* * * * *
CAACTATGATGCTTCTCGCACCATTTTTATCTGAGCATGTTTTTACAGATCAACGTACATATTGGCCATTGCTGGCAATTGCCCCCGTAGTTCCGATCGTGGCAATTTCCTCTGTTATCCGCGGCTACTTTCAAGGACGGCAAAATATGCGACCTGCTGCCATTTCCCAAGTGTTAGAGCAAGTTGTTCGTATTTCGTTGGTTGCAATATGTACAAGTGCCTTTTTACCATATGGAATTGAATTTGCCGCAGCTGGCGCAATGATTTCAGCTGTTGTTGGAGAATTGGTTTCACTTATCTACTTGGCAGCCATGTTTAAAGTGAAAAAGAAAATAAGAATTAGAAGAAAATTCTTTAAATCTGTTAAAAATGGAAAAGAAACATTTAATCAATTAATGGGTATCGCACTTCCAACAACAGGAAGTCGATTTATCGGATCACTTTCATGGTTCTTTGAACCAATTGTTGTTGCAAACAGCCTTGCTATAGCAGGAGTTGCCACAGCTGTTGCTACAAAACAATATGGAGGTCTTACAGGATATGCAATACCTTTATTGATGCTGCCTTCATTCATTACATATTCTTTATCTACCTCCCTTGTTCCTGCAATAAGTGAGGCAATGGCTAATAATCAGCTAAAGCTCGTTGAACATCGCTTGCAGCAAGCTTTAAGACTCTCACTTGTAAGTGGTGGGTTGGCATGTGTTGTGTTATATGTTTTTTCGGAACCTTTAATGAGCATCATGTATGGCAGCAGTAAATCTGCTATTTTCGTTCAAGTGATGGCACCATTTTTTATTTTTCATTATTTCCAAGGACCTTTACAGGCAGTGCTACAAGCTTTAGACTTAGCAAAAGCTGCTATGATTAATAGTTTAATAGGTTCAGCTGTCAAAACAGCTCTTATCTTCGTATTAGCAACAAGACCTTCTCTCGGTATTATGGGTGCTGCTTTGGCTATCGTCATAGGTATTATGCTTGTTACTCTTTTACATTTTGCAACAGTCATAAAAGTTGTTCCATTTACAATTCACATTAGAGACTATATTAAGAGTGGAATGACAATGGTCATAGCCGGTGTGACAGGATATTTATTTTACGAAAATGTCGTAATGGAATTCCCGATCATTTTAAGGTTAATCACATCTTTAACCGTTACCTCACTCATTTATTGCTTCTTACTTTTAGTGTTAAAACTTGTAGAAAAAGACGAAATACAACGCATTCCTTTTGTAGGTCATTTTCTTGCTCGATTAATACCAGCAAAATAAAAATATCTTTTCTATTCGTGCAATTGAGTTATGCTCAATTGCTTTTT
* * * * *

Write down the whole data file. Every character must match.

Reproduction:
CAACTATGATGCTTCTCGCACCATTTTTATCTGAGCATGTTTTTACAGATCAACGTACATATTGGCCATTGCTGGCAATTGCCCCCGTAGTTCCGATCGTGGCAATTTCCTCTGTTATCCGCGGCTACTTTCAAGGACGGCAAAATATGCGACCTGCTGCCATTTCCCAAGTGTTAGAGCAAGTTGTTCGTATTTCGTTGGTTGCAATATGTACAAGTGCCTTTTTACCATATGGAATTGAATTTGCCGCAGCTGGCGCAATGATTTCAGCTGTTGTTGGAGAATTGGTTTCACTTATCTACTTGGCAGCCATGTTTAAAGTGAAAAAGAAAATAAGAATTAGAAGAAAATTCTTTAAATCTGTTAAAAATGGAAAAGAAACATTTAATCAATTAATGGGTATCGCACTTCCAACAACAGGAAGTCGATTTATCGGATCACTTTCATGGTTCTTTGAACCAATTGTTGTTGCAAACAGCCTTGCTATAGCAGGAGTTGCCACAGCTGTTGCTACAAAACAATATGGAGGTCTTACAGGATATGCAATACCTTTATTGATGCTGCCTTCATTCATTACATATTCTTTATCTACCTCCCTTGTTCCTGCAATAAGTGAGGCAATGGCTAATAATCAGCTAAAGCTCGTTGAACATCGCTTGCAGCAAGCTTTAAGACTCTCACTTGTAAGTGGTGGGTTGGCATGTGTTGTGTTATATGTTTTTTCGGAACCTTTAATGAGCATCATGTATGGCAGCAGTAAATCTGCTATTTTCGTTCAAGTGATGGCACCATTTTTTATTTTTCATTATTTCCAAGGACCTTTACAGGCAGTGCTACAAGCTTTAGACTTAGCAAAAGCTGCTATGATTAATAGTTTAATAGGTTCAGCTGTCAAAACAGCTCTTATCTTCGTATTAGCAACAAGACCTTCTCTCGGTATTATGGGTGCTGCTTTGGCTATCGTCATAGGTATTATGCTTGTTACTCTTTTACATTTTGCAACAGTCATAAAAGTTGTTCCATTTACAATTCACATTAGAGACTATATTAAGAGTGGAATGACAATGGTCATAGCCGGTGTGACAGGATATTTATTTTACGAAAATGTCGTAATGGAATTCCCGATCATTTTAAGGTTAATCACATCTTTAACCGTTACCTCACTCATTTATTGCTTCTTACTTTTAGTGTTAAAACTTGTAGAAAAAGACGAAATACAACGCATTCCTTTTGTAGGTCATTTTCTTGCTCGATTAATACCAGCAAAATAAAAATATCTTTTCTATTCGTGCAATTGAGTTATGCTCAATTGCTTTTT